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The first time I saw something by Winnie Fitch it was this wonderful little spot, signed "W. Fitch," tucked into the corner of an otherwise lacklustre 1957 print ad for Dial Soap.

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A little detective work online turned up another Dial ad - this time signed with the full first name "Winnie."

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I was so pleased to have discovered a terrific female illustrator of the mid-20th century previously unknown to me. Here are couple more of Fitch's Dial illustrations I found on Meghan McCarthy's blog about children's books. (Megan has numerous other fun images by Fitch at that link)

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More detective work resulted in a happy discovery: Winnie Fitch was still with us - and she had a website! I immediately emailed her, but unfortunately I never received a reply.

Recently, while flipping through one of my 1964 volumes of "Childcraft, The How and Why Library," I discovered a story illustrated by Winnie Fitch.

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Fitch's character designs are tremendously appealing. Like many of the Childcraft illustrators, I suspect she was working in Chicago at the time (there seems to be a predominance of Chicago art contributors in that book series).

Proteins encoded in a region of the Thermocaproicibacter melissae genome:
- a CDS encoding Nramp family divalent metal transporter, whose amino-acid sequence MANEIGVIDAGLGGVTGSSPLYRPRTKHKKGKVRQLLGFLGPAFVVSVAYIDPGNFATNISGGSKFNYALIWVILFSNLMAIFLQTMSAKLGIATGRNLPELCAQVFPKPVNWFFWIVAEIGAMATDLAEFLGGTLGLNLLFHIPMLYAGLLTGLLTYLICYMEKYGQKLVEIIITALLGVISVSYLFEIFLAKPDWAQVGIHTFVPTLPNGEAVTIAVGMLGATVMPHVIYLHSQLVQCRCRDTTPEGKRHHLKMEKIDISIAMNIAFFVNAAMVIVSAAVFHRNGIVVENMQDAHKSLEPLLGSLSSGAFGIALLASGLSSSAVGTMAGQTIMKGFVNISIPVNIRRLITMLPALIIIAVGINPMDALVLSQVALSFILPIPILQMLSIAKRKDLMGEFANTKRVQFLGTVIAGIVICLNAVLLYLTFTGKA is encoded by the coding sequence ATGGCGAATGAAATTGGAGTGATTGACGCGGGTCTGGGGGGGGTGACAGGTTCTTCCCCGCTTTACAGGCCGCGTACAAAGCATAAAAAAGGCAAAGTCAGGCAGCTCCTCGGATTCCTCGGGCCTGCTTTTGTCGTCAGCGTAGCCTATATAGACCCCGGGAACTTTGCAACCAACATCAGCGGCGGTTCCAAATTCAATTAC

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Earlier today I found this short autobiographical passage by Winnie Fitch on her website which reassured me I was probably right:

"Cooper Union School of Art gave me a wonderful design background that has served me professionally lo, these fifty-some years!" writes Winnie Fitch on her imagekind.com profile. "At first," continues the artist, "it was illustrating for national advertising and publishing, including children’s picture books, in Chicago, New York and Boston."